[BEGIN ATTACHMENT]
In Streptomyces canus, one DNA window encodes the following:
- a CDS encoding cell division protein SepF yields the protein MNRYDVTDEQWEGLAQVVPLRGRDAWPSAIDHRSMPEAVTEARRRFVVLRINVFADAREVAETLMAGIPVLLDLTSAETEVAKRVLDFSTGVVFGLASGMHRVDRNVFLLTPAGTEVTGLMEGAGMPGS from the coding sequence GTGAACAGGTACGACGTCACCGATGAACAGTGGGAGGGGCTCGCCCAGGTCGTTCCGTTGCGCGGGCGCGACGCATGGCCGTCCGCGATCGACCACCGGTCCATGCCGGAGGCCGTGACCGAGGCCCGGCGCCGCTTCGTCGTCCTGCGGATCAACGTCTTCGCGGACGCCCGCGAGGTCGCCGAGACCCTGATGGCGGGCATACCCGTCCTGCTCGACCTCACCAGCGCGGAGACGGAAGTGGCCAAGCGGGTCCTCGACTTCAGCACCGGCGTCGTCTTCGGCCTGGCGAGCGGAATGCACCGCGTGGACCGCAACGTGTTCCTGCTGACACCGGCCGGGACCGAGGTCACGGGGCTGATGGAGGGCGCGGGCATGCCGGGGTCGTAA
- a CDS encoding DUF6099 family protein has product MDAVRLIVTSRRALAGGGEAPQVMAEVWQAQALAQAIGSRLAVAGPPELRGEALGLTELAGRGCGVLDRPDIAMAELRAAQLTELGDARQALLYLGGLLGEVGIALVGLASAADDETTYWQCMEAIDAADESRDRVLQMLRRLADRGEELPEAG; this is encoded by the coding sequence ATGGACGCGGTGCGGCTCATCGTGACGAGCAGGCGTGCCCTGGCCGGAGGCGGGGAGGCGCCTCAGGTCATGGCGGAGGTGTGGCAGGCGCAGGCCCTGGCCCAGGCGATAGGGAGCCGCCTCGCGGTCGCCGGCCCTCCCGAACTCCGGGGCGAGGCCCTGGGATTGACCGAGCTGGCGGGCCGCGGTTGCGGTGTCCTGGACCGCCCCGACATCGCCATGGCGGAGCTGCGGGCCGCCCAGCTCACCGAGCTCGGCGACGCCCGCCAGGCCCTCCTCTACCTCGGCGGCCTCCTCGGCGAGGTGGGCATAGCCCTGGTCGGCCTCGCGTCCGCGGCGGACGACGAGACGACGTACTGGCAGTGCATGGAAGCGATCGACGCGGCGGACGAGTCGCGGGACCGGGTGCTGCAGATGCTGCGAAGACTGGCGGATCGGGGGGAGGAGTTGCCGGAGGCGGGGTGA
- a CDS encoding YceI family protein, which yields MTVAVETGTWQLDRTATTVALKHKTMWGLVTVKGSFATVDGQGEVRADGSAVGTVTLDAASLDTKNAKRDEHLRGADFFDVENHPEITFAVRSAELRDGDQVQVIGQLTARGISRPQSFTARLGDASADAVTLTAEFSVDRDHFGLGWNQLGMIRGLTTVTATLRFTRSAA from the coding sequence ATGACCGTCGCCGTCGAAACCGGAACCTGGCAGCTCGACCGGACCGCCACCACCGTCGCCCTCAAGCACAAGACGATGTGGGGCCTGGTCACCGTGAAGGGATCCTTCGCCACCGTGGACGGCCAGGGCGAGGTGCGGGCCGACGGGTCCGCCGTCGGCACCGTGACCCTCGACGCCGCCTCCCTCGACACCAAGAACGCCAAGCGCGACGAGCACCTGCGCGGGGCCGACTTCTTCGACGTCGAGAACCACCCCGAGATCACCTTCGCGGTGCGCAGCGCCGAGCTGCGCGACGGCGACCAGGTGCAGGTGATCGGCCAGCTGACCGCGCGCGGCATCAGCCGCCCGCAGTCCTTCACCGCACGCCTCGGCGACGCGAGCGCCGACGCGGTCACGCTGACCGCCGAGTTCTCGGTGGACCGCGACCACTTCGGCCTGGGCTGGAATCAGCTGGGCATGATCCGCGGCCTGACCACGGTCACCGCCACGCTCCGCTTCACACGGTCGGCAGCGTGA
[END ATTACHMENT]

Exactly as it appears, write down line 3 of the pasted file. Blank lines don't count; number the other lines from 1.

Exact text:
- a CDS encoding DUF6099 family protein has product MDAVRLIVTSRRALAGGGEAPQVMAEVWQAQALAQAIGSRLAVAGPPELRGEALGLTELAGRGCGVLDRPDIAMAELRAAQLTELGDARQALLYLGGLLGEVGIALVGLASAADDETTYWQCMEAIDAADESRDRVLQMLRRLADRGEELPEAG; this is encoded by the coding sequence ATGGACGCGGTGCGGCTCATCGTGACGAGCAGGCGTGCCCTGGCCGGAGGCGGGGAGGCGCCTCAGGTCATGGCGGAGGTGTGGCAGGCGCAGGCCCTGGCCCAGGCGATAGGGAGCCGCCTCGCGGTCGCCGGCCCTCCCGAACTCCGGGGCGAGGCCCTGGGATTGACCGAGCTGGCGGGCCGCGGTTGCGGTGTCCTGGACCGCCCCGACATCGCCATGGCGGAGCTGCGGGCCGCCCAGCTCACCGAGCTCGGCGACGCCCGCCAGGCCCTCCTCTACCTCGGCGGCCTCCTCGGCGAGGTGGGCATAGCCCTGGTCGGCCTCGCGTCCGCGGCGGACGACGAGACGACGTACTGGCAGTGCATGGAAGCGATCGACGCGGCGGACGAGTCGCGGGACCGGGTGCTGCAGATGCTGCGAAGACTGGCGGATCGGGGGGAGGAGTTGCCGGAGGCGGGGTGA